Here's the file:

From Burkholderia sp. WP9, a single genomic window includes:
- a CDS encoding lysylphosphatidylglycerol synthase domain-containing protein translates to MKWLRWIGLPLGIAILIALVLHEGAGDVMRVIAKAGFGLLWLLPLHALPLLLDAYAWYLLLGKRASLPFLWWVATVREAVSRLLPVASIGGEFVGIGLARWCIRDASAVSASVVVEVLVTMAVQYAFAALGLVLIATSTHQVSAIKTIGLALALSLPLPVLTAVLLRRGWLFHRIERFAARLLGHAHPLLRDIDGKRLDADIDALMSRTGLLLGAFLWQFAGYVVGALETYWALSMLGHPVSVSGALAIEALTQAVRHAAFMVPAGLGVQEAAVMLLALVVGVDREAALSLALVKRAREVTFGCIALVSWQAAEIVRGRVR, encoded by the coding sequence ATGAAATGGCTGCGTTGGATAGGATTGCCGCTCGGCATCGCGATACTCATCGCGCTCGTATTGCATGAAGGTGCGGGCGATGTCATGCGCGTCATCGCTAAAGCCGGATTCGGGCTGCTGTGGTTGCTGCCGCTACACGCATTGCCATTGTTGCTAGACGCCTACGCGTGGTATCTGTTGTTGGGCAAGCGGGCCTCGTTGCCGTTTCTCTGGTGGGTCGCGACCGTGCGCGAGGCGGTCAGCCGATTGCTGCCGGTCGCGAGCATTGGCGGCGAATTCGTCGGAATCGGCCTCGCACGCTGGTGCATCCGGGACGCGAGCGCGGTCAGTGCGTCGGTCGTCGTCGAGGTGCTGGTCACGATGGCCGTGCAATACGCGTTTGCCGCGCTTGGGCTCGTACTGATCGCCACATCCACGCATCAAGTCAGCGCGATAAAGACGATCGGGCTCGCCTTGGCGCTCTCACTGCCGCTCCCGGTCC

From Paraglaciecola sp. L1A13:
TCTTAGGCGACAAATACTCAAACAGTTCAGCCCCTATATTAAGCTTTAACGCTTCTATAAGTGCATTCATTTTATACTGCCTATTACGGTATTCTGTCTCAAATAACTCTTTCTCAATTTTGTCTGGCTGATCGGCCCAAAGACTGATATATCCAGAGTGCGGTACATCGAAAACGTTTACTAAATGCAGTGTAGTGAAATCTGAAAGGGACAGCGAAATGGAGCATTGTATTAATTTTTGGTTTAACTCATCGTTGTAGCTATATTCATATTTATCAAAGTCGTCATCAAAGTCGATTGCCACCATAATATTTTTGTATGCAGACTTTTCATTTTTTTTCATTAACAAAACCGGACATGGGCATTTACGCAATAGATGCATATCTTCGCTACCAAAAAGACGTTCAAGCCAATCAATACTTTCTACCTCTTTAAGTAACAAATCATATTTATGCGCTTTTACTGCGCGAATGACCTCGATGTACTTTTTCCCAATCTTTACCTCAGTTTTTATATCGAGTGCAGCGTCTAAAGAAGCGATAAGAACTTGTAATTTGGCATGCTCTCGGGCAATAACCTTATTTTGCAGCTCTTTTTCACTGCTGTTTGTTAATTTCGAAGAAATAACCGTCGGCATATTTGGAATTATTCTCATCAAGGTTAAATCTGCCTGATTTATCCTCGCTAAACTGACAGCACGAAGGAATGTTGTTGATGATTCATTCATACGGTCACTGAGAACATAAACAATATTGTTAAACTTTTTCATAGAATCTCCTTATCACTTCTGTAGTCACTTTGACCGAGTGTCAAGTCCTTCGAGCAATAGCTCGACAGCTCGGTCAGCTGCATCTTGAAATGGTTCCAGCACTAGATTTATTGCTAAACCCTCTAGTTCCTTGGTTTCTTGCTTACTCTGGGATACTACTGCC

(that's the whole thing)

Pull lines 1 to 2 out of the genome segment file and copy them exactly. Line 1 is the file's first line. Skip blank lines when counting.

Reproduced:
From Burkholderia sp. WP9, a single genomic window includes:
- a CDS encoding lysylphosphatidylglycerol synthase domain-containing protein translates to MKWLRWIGLPLGIAILIALVLHEGAGDVMRVIAKAGFGLLWLLPLHALPLLLDAYAWYLLLGKRASLPFLWWVATVREAVSRLLPVASIGGEFVGIGLARWCIRDASAVSASVVVEVLVTMAVQYAFAALGLVLIATSTHQVSAIKTIGLALALSLPLPVLTAVLLRRGWLFHRIERFAARLLGHAHPLLRDIDGKRLDADIDALMSRTGLLLGAFLWQFAGYVVGALETYWALSMLGHPVSVSGALAIEALTQAVRHAAFMVPAGLGVQEAAVMLLALVVGVDREAALSLALVKRAREVTFGCIALVSWQAAEIVRGRVR, encoded by the coding sequence ATGAAATGGCTGCGTTGGATAGGATTGCCGCTCGGCATCGCGATACTCATCGCGCTCGTATTGCATGAAGGTGCGGGCGATGTCATGCGCGTCATCGCTAAAGCCGGATTCGGGCTGCTGTGGTTGCTGCCGCTACACGCATTGCCATTGTTGCTAGACGCCTACGCGTGGTATCTGTTGTTGGGCAAGCGGGCCTCGTTGCCGTTTCTCTGGTGGGTCGCGACCGTGCGCGAGGCGGTCAGCCGATTGCTGCCGGTCGCGAGCATTGGCGGCGAATTCGTCGGAATCGGCCTCGCACGCTGGTGCATCCGGGACGCGAGCGCGGTCAGTGCGTCGGTCGTCGTCGAGGTGCTGGTCACGATGGCCGTGCAATACGCGTTTGCCGCGCTTGGGCTCGTACTGATCGCCACATCCACGCATCAAGTCAGCGCGATAAAGACGATCGGGCTCGCCTTGGCGCTCTCACTGCCGCTCCCGGTCC